It was later passed by the cabinet. Hence, it was a decision made by the cabinet. The CIAA seems to have pardoned others and put the blame on an individual. From the point of equity, the point of view of the rule of law, this move seems faulty and unfair.

For example, the CIAA offered an exemption to those who had acquired the land illegally and now promised to return the land. Is this fair? Can CIAA act in such a way?

In such a grave case, CIAA did not abide by the fundamentals of equity. It filed the case as if only the NC leader was solely responsible for the entire episode. When the constitutional body is influenced by the government, don’t you think that such a trend makes a mockery of constitutionalism? This is unfortunate.

Do you mean both PMs also should have been made part of the scam or CIAA should not have raised fingers at any ministers? 

As you mentioned, firstly, it is essential to discuss the latest drafts and proposals to curtail the rights of the CIAA so as to make it unable to look into the abuses in the judiciary, cabinet decision, and the issues related with Nepal Army. This needs serious discussion. Secondly, provided that the provisions or laws are vague, and need further clarification, the concerned authority should bring them for discussion based on their prevalent practice and interpretation.

In this context, the way the allegations are made and the individuals are targeted while filing this case in the Special Court clearly indicate that the CIAA worked under the government’s influence. Talking about the CIAA Act, there are many things to be discussed and decided; the proposal is tabled, therefore, more discussions and the minute penetration into the clauses in the act can help in making it better and more capable.

 

CIAA has gone beyond its jurisprudence, rather than using the judicial conscience it has shown the bias in this issue. There are political revenge and political bias in the move.

As an advocate, how do you take the case as some people who promised to return the land acquired by abuse of power are relieved of allegations and others are charged in the same?

When I said CIAA is biased, I looked at it from the point of view of equity. This very fact makes room for growing suspicious of the CIAA move. In the past also, when some of our leaders were alleged, we said, we would abide by the court’s verdict and we did it. We do not support corruption but here, the intention behind the allegations is wrong. The CIAA, under the government’s influence, has gone beyond its jurisprudence by alleging our leader for political revenge. We, therefore, protested the move.

The case is in court now. Should a responsible opposition party with such a glorious history protest in this way?

We believe CIAA should be an honorable constitutional body. It should maintain its dignity. It’s not a commission formed by the government. It is a body expected to act freely, without government interference. When the constitutional body works under the government influence or like a ruling party’s agent, protests become essential.

When it faces problems from the very beginning, the parliament should amend the provisions to empower it so as to make it act independently. It’s not a protest against the Special Court, it’s a protest against the biased move of CIAA.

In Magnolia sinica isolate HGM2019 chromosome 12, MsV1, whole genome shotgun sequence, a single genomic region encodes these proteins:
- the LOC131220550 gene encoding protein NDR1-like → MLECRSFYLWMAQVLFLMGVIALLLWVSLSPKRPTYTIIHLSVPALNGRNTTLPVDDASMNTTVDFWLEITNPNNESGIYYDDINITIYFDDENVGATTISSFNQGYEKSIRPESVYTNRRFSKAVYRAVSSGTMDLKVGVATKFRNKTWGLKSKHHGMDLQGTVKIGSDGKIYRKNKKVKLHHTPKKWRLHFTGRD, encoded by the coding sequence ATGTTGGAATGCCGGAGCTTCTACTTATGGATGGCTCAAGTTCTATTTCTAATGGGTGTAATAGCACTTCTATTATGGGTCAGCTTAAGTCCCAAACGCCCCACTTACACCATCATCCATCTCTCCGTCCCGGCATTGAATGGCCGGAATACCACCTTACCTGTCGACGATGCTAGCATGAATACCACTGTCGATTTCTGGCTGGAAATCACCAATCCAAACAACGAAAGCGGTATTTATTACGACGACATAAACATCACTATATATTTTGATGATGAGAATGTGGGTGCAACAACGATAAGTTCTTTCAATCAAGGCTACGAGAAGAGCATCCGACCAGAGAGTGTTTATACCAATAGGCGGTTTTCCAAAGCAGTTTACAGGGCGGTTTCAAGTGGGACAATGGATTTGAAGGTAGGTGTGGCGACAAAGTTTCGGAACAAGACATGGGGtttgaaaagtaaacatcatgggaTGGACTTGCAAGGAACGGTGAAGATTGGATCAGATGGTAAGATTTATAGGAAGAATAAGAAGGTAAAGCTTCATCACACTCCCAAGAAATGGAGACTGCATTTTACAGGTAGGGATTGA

How long will a democratic party obstruct the parliament?

We have a central committee meeting on February 10. The central committee meeting and the parliamentary party will decide on it.

Do you want the CIAA to withdraw the case?

We actually want CIAA to act fairly. CIAA was biased in filing the sheet, we want it to act fairly. When constitutional bodies go beyond their jurisprudence and act this way, it creates tensions and weakens democracy as an institution.

NC seems to be lobbying for MCC strongly, The ruling party is divided on the issue. Is it to prove that NC is a staunch supporter of the US?

Not at all. The United States has many projects like the MCC. There are many US agencies offering donations. If looked at it minutely, the MCC Compact Nepal signed under the Nepali Congress government; that was done by making Nepal eligible for the grant and competing with many nations.

What needs to understand is that it’s not a loan. It’s a grant. We managed to bag it after a long procedure. MCC contributes to economic prosperity. The ruling party has politicized and disseminated the wrong information on this issue.

The MCC grant that Nepal is receiving is meant to be utilized in infrastructure building in the transmission line as well as road network expansion. The fund cannot be used in other sectors. Provided this grant goes for implementation, it should be transparent, no doubt.

One should consider, what the procedures for applying for it were and how, under the Nepali Congress-led government, Nepal managed to bag such a big grant; Nepal had never got such a grant for a single project before. The government has failed to clarify the benefits of the MCC Compact.

Instead of clarifying it, the ruling party has played a suspicious role, it has politicized the issue. The economic impact it can make for the country should have been clarified. It’s because of the government’s failure to clarify the issue, people are confused. The ruling party’s inefficiency and the dubious role has made the supporter of this project look like pro-Americans.

NC had studied the impact, it had initiated and signed the Compact. Therefore, it has to be endorsed without any delay.